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-- at least 10 times bigger on climate that every bill passed before and enough to position us for a 50 to 52% emission reductions by the year 2030. and we will do it in ways and grow the domestic industries, create good paying union jobs, address long-standing of justices as well. amy: president biden speaking thursday before he flew to europe, where he is meeting with the pope today and then will attend the g20 summit in rome and the u.n. climate summit in glasgow. we are joined now by darrick hamilton, founding director of the institute on race, power, and political economy at the new school and also a henry cohen professor of economics a urban policy. he was a surrogate and economic adviser on bernie sanders 2020 presidential campaign. also one of sanders' appointees member to the biden-sanders joint task force. welcome back to democracy now! can you layout this moment, what
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we're are looking at? again, a guideline was set by the democrats to vote on the bipartisan bill yesterday but progressive congress members saying both bills would have to be voted on in tandem. the infrastructure bill and the build back better plan, which is biden's agenda. talk about what is in and what is out and give us the economic story behind it. >> well, we are at a pivotal moment. i am gladaucus is holding a line ensuring certainhings get passed in this legislation. the word compromise, we have seen it in the past were far too often we have compromised too much. i prefer not even to use that word. i guess strategy is what we have to do in this moment. start th the goonews.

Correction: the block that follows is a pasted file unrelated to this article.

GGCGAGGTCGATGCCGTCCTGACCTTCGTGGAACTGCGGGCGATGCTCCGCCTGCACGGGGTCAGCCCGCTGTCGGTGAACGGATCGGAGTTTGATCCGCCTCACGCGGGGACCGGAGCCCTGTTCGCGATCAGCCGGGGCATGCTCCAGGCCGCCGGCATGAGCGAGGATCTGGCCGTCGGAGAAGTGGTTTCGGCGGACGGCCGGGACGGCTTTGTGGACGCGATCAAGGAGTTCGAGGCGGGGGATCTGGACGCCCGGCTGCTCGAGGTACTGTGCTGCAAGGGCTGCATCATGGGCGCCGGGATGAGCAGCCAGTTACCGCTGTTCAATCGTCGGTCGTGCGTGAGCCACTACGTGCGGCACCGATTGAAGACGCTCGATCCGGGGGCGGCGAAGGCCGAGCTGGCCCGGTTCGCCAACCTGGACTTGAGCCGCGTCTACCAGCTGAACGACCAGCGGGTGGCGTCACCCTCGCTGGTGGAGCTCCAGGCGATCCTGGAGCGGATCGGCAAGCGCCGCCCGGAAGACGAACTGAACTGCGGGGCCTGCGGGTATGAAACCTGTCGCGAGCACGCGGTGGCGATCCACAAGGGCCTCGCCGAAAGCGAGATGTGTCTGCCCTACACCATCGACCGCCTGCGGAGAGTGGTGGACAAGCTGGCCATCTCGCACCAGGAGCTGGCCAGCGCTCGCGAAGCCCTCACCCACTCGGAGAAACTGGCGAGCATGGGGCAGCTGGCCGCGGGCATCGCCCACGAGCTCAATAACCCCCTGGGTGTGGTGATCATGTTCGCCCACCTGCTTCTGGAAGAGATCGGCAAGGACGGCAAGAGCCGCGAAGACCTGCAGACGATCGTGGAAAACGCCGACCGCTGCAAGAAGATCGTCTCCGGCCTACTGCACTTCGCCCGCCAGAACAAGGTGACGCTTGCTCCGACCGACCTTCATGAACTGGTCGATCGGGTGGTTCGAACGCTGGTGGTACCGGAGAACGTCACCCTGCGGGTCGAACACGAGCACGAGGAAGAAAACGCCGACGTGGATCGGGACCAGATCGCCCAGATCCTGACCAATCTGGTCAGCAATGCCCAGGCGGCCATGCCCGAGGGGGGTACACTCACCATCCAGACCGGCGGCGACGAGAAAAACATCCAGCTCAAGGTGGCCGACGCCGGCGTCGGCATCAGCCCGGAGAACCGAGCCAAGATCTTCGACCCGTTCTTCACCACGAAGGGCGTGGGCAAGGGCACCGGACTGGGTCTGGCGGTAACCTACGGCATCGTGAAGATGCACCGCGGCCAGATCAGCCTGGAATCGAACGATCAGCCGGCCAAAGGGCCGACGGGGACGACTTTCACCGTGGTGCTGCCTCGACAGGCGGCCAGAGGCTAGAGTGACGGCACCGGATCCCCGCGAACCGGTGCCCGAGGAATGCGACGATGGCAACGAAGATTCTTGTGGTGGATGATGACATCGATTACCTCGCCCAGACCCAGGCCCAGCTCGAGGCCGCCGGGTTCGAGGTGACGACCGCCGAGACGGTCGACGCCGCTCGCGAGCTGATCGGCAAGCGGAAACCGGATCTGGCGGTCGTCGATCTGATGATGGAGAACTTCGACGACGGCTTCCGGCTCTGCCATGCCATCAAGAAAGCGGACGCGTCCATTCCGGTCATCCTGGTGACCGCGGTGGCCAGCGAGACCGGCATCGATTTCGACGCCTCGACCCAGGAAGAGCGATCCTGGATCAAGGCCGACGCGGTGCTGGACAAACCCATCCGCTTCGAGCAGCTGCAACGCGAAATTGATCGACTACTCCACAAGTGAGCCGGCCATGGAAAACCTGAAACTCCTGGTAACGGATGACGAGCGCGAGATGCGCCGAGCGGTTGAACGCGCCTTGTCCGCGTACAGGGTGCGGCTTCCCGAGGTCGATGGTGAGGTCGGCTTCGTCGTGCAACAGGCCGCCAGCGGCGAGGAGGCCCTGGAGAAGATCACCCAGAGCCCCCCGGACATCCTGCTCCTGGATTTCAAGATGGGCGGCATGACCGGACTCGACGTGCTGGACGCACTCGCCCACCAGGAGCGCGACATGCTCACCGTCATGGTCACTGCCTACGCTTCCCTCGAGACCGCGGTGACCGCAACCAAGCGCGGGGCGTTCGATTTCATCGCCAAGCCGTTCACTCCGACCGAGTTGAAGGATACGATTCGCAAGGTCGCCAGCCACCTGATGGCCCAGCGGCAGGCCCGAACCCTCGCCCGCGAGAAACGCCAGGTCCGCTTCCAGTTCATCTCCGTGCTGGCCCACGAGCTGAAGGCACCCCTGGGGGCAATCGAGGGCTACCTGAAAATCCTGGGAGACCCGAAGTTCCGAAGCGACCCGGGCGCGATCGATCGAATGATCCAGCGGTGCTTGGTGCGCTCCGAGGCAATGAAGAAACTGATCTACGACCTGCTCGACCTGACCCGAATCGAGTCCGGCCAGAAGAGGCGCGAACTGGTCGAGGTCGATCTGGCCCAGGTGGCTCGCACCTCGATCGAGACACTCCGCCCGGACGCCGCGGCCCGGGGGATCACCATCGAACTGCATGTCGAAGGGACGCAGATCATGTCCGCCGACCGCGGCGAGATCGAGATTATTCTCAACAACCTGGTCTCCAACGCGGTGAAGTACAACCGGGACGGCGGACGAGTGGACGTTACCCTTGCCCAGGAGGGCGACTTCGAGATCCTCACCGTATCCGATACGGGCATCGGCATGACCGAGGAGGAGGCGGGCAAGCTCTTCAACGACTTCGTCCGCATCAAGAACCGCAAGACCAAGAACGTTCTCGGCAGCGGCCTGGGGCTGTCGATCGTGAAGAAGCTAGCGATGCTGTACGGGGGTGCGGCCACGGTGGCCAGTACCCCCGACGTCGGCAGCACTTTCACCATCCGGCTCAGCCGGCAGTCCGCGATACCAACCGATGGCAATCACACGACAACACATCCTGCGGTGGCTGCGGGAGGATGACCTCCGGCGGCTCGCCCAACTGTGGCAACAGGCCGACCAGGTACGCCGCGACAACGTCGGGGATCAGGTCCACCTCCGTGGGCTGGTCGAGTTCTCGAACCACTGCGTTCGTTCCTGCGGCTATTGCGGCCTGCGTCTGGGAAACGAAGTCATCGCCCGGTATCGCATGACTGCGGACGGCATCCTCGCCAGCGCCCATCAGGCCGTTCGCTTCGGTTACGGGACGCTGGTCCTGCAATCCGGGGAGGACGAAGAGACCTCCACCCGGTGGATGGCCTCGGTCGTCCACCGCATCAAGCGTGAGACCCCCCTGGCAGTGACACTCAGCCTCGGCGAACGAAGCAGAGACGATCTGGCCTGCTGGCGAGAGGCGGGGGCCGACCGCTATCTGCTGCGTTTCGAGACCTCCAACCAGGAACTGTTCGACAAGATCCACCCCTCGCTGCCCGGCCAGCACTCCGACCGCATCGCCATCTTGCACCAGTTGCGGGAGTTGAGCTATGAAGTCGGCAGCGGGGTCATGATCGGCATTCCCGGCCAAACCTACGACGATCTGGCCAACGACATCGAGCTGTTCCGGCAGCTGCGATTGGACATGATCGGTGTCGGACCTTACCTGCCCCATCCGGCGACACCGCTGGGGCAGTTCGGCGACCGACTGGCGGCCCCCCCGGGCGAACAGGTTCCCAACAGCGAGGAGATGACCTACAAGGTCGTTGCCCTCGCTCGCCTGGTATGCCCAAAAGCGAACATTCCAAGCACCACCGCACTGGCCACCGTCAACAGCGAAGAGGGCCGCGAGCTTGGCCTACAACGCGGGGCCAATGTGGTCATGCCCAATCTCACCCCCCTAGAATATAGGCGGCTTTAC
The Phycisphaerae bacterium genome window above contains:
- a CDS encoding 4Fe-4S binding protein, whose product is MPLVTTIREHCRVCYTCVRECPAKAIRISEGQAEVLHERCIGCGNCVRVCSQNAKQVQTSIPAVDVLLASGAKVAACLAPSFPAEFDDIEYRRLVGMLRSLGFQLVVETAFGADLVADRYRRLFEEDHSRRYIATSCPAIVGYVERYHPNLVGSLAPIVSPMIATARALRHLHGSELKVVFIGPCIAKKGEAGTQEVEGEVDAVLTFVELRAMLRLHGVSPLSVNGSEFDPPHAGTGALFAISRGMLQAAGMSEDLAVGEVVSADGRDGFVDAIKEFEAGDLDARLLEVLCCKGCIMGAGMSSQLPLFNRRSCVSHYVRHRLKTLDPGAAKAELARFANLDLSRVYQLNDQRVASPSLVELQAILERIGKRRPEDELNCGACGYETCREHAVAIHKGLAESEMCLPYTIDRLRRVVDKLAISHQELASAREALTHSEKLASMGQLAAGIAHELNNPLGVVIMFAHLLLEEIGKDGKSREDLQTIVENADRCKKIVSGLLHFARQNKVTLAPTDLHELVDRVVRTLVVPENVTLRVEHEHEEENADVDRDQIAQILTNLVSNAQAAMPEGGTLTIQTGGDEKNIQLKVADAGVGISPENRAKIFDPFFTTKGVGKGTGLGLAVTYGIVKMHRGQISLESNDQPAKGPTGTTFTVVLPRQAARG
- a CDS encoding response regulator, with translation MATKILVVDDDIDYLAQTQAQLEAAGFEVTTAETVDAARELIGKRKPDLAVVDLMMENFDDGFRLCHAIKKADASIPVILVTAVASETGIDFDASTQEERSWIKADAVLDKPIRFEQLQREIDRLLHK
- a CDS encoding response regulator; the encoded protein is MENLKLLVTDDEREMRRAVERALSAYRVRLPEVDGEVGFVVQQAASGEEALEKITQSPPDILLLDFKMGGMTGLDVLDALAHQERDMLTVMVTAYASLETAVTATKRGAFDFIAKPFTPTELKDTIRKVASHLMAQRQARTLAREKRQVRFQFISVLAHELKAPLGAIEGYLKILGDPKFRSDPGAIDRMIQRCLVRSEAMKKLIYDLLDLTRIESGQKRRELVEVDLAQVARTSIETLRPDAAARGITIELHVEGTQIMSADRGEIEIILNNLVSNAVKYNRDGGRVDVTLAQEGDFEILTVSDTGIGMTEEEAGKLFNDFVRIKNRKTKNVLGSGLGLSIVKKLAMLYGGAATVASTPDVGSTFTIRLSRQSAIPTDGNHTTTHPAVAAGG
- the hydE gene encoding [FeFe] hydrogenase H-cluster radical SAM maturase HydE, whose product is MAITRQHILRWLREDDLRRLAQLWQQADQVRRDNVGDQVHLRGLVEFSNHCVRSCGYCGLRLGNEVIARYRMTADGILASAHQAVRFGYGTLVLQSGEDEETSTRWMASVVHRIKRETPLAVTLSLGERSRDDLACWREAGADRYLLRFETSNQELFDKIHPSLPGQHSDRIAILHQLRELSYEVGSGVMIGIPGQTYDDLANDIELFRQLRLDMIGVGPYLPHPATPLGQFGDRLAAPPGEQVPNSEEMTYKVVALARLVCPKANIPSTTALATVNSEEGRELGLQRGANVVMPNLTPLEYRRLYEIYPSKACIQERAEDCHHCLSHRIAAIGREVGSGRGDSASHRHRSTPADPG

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the good news is that if we put this bill in contexof the last years, this is a pivotal change from the ways in which government has engaged in ensuring that people have adequacy in which they engage. we can talk about spefics. addressing our climate, and other specifics, we could talk about -- what else? child tax credit. it should be known this is the 25th year anniversary of welfare reform. if you juxtapose welfare reform when we became putative in how we dealt with poverty but all these conditions in order to receive basic needs but the child tax credit, that is a narrative change and that is a change in which government engages with people, ensuring theyave resources so they can have agency in their lives, make choices that are important for them. amy: what is amazing is how overwhelmingly popular even among republicans around the
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country some of the programs are that were cut out. for example, the expansion of medicare for hearing services, very popular, but also for dental and vision -- extremely popular, but that is cut out. >> you are right. the economics of this cannot separable from the politics. when you have two conservative democratic senators being able to stop this from gog forward, that is a problem. what's mor if we think about the other side of the aisle, what is ear is people with something like fascist could attempt of january 6 when they are obstructing that investigation, they clearly are not partners in trying to generate what is good for the american people. so the politics are problematic, even when the masses of americans recognize the benefits of something as simple as medicare providing hearing coverage for seniors.